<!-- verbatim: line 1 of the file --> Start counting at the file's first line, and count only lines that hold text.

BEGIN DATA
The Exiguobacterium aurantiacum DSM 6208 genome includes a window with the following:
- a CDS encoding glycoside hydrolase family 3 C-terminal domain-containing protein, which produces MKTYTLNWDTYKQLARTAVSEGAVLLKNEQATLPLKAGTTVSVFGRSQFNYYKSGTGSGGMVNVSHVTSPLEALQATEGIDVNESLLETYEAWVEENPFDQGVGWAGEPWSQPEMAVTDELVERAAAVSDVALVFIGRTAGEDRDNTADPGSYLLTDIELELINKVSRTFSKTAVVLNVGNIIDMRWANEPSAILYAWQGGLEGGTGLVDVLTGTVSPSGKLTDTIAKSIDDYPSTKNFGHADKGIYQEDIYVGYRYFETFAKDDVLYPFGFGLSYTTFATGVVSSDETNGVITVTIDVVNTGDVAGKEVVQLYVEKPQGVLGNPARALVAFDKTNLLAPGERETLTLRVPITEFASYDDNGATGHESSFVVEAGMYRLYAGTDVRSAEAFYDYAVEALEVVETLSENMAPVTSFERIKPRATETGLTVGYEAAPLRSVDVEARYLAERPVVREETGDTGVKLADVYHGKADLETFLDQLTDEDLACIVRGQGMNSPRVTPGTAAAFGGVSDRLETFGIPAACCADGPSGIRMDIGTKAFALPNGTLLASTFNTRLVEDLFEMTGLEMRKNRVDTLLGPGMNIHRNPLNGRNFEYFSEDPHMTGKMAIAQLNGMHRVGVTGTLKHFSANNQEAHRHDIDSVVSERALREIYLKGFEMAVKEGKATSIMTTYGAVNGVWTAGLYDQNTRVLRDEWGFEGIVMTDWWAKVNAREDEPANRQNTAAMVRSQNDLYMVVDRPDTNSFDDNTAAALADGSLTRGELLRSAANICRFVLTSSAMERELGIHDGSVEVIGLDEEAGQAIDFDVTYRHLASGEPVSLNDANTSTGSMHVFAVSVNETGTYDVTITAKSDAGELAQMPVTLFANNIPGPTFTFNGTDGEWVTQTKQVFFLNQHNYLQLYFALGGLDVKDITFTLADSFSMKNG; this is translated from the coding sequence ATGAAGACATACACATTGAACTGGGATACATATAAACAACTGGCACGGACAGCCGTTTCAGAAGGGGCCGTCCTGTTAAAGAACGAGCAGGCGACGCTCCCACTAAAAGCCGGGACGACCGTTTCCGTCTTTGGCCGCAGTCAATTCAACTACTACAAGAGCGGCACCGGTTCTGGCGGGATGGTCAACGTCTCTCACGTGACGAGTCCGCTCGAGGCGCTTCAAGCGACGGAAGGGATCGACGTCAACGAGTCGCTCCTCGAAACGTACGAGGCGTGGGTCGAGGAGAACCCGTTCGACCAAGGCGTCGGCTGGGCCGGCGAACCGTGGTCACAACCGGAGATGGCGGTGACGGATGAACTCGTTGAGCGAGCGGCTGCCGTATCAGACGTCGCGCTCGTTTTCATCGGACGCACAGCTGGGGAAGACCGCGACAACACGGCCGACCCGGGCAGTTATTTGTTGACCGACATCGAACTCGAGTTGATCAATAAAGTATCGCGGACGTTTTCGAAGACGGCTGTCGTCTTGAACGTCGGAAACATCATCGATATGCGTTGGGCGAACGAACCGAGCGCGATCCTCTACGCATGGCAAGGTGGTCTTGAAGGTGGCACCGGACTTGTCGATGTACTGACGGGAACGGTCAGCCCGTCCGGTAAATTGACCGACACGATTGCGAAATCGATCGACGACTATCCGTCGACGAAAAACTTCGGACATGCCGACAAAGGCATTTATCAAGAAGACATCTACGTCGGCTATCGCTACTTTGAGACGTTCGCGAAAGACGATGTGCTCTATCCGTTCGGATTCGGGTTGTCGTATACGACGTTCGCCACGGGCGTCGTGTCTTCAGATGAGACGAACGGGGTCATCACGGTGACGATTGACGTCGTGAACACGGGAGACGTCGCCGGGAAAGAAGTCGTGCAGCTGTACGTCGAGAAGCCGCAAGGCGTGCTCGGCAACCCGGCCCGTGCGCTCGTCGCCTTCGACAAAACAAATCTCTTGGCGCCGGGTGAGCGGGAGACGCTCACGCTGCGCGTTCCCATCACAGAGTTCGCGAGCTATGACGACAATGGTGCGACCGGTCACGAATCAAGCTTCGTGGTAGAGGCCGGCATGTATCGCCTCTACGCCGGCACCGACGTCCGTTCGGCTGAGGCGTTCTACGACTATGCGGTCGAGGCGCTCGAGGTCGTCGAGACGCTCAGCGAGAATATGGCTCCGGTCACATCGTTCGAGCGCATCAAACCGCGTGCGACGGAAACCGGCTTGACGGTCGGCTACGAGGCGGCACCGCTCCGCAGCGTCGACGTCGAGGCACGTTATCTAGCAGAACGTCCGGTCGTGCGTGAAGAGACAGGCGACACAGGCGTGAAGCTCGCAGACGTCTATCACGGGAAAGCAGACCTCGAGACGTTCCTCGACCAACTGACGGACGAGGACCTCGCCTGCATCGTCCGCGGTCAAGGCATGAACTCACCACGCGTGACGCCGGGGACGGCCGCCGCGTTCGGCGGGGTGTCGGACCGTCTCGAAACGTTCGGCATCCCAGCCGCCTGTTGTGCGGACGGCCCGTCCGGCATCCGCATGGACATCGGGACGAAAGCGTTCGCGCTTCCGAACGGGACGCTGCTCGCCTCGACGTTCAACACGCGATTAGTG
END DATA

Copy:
The Exiguobacterium aurantiacum DSM 6208 genome includes a window with the following: